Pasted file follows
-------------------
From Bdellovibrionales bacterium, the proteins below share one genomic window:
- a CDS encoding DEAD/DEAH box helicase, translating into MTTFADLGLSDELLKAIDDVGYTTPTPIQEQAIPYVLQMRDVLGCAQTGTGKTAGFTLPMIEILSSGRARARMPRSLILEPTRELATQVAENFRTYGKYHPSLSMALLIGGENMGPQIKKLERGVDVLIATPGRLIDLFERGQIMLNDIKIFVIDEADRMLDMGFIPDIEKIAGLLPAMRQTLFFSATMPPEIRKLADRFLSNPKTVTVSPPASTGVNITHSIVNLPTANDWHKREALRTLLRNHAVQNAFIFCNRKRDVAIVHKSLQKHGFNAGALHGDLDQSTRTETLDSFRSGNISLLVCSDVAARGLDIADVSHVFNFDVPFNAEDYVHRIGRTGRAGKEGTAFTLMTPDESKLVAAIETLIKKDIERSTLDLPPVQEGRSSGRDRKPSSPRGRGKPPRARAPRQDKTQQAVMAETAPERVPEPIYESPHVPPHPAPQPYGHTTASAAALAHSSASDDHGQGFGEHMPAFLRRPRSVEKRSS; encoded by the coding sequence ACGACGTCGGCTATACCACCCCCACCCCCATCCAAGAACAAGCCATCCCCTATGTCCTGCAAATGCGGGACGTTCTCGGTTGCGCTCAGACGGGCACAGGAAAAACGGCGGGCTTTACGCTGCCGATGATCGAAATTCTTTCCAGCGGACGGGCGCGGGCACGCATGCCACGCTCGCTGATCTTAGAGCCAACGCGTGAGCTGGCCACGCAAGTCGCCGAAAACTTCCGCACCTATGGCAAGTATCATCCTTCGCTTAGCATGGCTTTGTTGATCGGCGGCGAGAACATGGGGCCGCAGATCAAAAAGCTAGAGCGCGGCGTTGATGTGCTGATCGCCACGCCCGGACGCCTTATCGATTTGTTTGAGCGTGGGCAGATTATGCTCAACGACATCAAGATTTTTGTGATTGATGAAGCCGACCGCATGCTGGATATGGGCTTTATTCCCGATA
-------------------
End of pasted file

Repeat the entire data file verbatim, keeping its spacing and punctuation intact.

From Bdellovibrionales bacterium, the proteins below share one genomic window:
- a CDS encoding DEAD/DEAH box helicase, translating into MTTFADLGLSDELLKAIDDVGYTTPTPIQEQAIPYVLQMRDVLGCAQTGTGKTAGFTLPMIEILSSGRARARMPRSLILEPTRELATQVAENFRTYGKYHPSLSMALLIGGENMGPQIKKLERGVDVLIATPGRLIDLFERGQIMLNDIKIFVIDEADRMLDMGFIPDIEKIAGLLPAMRQTLFFSATMPPEIRKLADRFLSNPKTVTVSPPASTGVNITHSIVNLPTANDWHKREALRTLLRNHAVQNAFIFCNRKRDVAIVHKSLQKHGFNAGALHGDLDQSTRTETLDSFRSGNISLLVCSDVAARGLDIADVSHVFNFDVPFNAEDYVHRIGRTGRAGKEGTAFTLMTPDESKLVAAIETLIKKDIERSTLDLPPVQEGRSSGRDRKPSSPRGRGKPPRARAPRQDKTQQAVMAETAPERVPEPIYESPHVPPHPAPQPYGHTTASAAALAHSSASDDHGQGFGEHMPAFLRRPRSVEKRSS; encoded by the coding sequence ACGACGTCGGCTATACCACCCCCACCCCCATCCAAGAACAAGCCATCCCCTATGTCCTGCAAATGCGGGACGTTCTCGGTTGCGCTCAGACGGGCACAGGAAAAACGGCGGGCTTTACGCTGCCGATGATCGAAATTCTTTCCAGCGGACGGGCGCGGGCACGCATGCCACGCTCGCTGATCTTAGAGCCAACGCGTGAGCTGGCCACGCAAGTCGCCGAAAACTTCCGCACCTATGGCAAGTATCATCCTTCGCTTAGCATGGCTTTGTTGATCGGCGGCGAGAACATGGGGCCGCAGATCAAAAAGCTAGAGCGCGGCGTTGATGTGCTGATCGCCACGCCCGGACGCCTTATCGATTTGTTTGAGCGTGGGCAGATTATGCTCAACGACATCAAGATTTTTGTGATTGATGAAGCCGACCGCATGCTGGATATGGGCTTTATTCCCGATA